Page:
Stop Girl

Belvoir-Stop-Girl-photo-by-Brett-BoardmanHow do you handle the ordinary when you have experienced the extraordinary? This is the merry go round question at the core of Sally Sara’s debut play, Stop Girl.

Blending honest, raw and engaging characters and story, Stop Girl pulls back the curtain on the world of journalism and foreign correspondents, to reveal the bubbling quagmire of trauma that is just below the surface of the story and indeed beneath the disconnected facades of the journalists reporting them.

At no point however, does the script feel like trauma porn. Instead Sara steers the ship with a more factual based writing style. The work keeps well clear of overly romantic tropes or self indulgence, rather firming staying on the path of matter of fact truth. There is a strong pathos throughout the work that never wavers – it grabs the audience’s attention early and never allows them to look away until the end.

Anne-Louise Sarks helms the production with a keen eye for detail and a deft hand – Sarks doesn’t hold back from exploding the war zones and trauma on stage and hurling the audience straight into the eye of the storm. Time and space bleed into each other as Sarks peels back the layers of the script’s subtle chaos.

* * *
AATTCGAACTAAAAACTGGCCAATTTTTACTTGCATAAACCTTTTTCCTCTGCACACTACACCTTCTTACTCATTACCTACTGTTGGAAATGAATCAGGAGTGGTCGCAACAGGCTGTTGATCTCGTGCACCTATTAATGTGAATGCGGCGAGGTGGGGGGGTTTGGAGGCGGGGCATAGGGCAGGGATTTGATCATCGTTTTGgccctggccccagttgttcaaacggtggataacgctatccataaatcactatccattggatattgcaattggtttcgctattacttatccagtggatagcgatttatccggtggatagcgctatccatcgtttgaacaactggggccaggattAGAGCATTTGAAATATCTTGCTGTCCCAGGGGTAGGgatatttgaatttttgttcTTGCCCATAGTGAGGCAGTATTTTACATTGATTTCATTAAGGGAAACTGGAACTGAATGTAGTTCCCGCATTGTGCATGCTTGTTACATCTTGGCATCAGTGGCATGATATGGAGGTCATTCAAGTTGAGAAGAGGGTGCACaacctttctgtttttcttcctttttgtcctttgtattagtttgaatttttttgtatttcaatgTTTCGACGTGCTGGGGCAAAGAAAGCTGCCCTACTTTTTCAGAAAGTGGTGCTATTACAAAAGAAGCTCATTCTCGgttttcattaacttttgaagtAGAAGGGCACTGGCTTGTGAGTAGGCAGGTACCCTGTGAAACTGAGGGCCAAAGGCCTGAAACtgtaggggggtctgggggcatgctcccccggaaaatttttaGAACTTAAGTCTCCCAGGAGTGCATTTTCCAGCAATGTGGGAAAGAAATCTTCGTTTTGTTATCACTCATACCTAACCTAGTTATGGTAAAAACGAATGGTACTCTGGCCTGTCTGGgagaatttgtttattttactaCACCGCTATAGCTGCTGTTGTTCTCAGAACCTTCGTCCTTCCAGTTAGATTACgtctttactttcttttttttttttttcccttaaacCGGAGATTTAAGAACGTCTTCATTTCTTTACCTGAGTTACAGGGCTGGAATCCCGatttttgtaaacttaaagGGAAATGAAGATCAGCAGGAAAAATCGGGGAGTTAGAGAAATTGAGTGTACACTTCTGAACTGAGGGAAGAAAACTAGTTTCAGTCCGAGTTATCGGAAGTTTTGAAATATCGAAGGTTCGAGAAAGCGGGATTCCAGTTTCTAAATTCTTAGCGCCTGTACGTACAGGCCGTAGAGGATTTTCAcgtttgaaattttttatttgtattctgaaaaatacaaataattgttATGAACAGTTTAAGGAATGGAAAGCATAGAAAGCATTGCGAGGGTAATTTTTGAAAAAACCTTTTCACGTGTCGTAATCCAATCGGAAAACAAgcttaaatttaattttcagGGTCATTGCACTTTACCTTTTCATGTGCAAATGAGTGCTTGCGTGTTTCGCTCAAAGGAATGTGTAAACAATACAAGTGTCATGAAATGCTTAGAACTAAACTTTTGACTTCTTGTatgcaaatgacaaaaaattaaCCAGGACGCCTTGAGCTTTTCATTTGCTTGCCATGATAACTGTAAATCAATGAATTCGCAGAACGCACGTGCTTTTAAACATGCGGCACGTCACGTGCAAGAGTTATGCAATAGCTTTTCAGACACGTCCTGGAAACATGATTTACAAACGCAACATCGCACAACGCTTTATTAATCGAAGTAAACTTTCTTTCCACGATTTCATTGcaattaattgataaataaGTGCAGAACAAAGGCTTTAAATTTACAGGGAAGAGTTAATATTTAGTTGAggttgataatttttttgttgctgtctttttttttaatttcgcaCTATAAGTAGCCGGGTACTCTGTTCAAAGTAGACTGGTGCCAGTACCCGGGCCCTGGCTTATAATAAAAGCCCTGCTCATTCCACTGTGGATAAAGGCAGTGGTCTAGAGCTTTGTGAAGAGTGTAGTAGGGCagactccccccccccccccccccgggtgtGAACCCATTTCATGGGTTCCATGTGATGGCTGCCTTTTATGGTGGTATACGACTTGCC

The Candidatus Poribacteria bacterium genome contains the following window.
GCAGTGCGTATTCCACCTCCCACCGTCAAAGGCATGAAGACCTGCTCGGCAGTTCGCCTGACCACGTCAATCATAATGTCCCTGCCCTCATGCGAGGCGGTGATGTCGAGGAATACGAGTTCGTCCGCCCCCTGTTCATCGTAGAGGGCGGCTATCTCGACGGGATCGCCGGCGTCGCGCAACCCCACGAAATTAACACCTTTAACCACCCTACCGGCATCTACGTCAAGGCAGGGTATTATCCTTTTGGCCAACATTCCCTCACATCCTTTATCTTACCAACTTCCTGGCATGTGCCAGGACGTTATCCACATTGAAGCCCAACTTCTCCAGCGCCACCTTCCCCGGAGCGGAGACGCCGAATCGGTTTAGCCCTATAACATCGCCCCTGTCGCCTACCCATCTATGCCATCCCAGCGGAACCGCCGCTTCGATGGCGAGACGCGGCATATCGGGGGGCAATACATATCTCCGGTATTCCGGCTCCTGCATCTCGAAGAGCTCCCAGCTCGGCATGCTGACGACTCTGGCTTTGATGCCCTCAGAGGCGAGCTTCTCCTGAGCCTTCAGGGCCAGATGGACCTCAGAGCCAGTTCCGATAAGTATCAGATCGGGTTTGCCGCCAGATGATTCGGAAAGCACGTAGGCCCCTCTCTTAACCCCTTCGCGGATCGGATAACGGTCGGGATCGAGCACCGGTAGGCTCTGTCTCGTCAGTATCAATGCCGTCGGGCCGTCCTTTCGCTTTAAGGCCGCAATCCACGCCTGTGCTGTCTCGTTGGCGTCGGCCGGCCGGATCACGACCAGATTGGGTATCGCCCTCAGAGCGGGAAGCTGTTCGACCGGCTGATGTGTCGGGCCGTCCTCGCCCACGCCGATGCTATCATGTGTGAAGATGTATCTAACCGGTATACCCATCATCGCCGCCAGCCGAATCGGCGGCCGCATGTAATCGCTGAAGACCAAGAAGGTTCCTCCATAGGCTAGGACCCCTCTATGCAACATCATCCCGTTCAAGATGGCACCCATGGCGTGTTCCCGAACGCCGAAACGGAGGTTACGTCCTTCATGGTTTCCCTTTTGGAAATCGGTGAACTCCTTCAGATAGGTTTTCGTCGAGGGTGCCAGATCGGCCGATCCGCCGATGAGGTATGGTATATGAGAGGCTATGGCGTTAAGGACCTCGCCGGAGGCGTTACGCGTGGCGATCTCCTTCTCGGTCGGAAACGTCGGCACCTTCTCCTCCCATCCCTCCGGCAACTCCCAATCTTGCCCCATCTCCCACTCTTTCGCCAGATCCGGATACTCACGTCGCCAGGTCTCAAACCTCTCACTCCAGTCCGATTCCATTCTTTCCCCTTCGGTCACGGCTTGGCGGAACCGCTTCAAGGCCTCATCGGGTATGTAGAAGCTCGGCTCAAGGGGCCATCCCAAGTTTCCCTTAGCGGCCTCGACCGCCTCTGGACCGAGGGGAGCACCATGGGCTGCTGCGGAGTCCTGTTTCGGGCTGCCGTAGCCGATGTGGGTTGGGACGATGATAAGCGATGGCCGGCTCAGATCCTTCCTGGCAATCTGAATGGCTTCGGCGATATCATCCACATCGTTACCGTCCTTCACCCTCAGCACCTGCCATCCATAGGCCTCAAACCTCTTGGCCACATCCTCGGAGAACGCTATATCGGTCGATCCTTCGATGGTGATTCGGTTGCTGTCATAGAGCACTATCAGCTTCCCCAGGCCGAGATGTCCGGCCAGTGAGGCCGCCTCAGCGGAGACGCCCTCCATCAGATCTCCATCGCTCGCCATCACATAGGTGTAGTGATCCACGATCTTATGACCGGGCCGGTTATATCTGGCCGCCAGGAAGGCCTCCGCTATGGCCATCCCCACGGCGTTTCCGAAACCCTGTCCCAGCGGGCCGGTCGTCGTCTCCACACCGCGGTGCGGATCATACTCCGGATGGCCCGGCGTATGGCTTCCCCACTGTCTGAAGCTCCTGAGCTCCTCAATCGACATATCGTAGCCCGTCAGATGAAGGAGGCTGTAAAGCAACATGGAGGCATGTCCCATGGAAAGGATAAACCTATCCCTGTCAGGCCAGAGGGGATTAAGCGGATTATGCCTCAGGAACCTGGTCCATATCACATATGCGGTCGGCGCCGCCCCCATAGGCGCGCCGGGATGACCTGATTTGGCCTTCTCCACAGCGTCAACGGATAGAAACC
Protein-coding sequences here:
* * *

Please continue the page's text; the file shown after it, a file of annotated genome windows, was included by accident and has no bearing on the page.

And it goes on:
Sheridan Harbridge gives a tour de force performance – poised, nuanced and brutal, finding that perfect balance between script and character – she is not just reciting lines but rather she is living them, in each scene, in each moment, in each breath, as the work unfolds.

There is an ease in how Harbridge owns the stage, leaning further into the character so that every gesture, every shudder, every smirk that turns sour, is natural and reactionary to the story. It truly is a masterful display of an actor’s craft.

Deborah Galanos, Amber McMahon, Mansoor Noor and Toni Scanlan round out the cast, each giving a masterfully restrained performance that never dips or wavers into cliche or overly emotive drivel. Their performances are sleek and robust, with each displaying a comfortability on stage that is second to none – the stage is their world and they know it.

The world constructed on the stark white stage is bleak but familiar. Inner conflict and blips in memory are perfectly articulated on stage through the use of audio visual elements – it really feels as if the main characters erratic thoughts are hurdled up against the wall.

Stop Girl is a strong and enlightening debut from Sally Sara, with a little finessing this work has great potential to tour nationally and internationally.

Stop Girl
Belvoir St Theatre (Upstairs), 25 Belvoir Street, Surry Hills
Performance: Saturday 10 April 2021
Season continues to 25 April 2021
Information and Bookings:

Image: Sheridan Harbridge in Stop Girl – photo by Brett Boardman

Review: Gavin Roach